Top Options for Funding Graduate School
Returning to college to complete an advanced degree is an important and expensive decision. You return to a formal education setting with hopes of a better paying job or more fulfilling career but must find ways to pay for additional schooling without adding thousands of dollars in debt to your balance sheet. Here are five effective ways to pay for a graduate degree, that does not involve borrowing money.
- Employer benefits. Many companies encourage continuing education by offering financial incentives, usually in the form of reimbursements when employees take additional classes. Incentives may include a vesting period, requiring you to remain employed with the company for a set period or risk repaying the awarded benefits. You can attend school part-time but must cover the initial cost upfront.
- Scholarships provide free money for school found through the financial aid process, private scholarships, and the department offering the degree. You can attend part-time or full-time with no strings attached. They can be very competitive to win with more adults returning to school.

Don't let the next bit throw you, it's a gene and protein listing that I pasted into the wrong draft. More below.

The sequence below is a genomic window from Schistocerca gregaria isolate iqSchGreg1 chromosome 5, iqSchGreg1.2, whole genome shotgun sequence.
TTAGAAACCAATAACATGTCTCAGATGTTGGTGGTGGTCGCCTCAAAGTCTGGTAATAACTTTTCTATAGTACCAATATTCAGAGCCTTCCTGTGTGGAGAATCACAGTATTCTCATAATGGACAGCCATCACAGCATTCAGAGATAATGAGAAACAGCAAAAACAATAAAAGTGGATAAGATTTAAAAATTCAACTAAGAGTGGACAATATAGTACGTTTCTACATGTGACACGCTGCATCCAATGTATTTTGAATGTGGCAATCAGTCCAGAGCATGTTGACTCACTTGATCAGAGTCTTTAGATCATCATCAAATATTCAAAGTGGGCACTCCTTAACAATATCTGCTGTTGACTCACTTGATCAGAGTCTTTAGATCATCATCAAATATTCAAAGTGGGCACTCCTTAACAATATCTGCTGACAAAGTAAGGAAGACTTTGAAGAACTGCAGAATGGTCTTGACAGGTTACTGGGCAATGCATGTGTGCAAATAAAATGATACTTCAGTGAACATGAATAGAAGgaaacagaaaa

- Fellowships are one of the most effective ways to pay for a graduate degree but typically require full-time They often cover the full price of tuition and include a monthly or yearly living stipend in exchange for research hours or teaching assignments. Apply early for the best chances at fellowships.
- School employment can reduce reliance on loans by assisting with living costs while in school. Many schools encourage graduate students to work part-time building relationships with faculty and staff, which could lead to job opportunities after completing your degree.
- Tax credits. The IRS offers tax credits such as the Lifetime Learning Credit to assist with the cost of schooling.
Finding free money or employment while in school can reduce the need for student loans.